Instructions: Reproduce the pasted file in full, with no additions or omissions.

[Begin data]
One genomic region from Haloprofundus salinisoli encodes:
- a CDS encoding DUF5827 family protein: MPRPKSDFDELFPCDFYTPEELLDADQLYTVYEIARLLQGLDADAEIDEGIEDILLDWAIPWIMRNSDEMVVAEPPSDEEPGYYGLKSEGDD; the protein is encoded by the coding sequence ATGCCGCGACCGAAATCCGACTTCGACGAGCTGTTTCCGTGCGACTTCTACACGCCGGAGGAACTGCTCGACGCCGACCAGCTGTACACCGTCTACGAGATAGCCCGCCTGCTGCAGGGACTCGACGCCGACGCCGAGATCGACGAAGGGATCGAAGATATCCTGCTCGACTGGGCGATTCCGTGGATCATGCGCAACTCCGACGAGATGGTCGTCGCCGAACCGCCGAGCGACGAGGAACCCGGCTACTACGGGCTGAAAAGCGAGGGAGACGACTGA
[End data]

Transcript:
One genomic region from Haloprofundus salinisoli encodes:
- a CDS encoding DUF5827 family protein: MPRPKSDFDELFPCDFYTPEELLDADQLYTVYEIARLLQGLDADAEIDEGIEDILLDWAIPWIMRNSDEMVVAEPPSDEEPGYYGLKSEGDD; the protein is encoded by the coding sequence ATGCCGCGACCGAAATCCGACTTCGACGAGCTGTTTCCGTGCGACTTCTACACGCCGGAGGAACTGCTCGACGCCGACCAGCTGTACACCGTCTACGAGATAGCCCGCCTGCTGCAGGGACTCGACGCCGACGCCGAGATCGACGAAGGGATCGAAGATATCCTGCTCGACTGGGCGATTCCGTGGATCATGCGCAACTCCGACGAGATGGTCGTCGCCGAACCGCCGAGCGACGAGGAACCCGGCTACTACGGGCTGAAAAGCGAGGGAGACGACTGA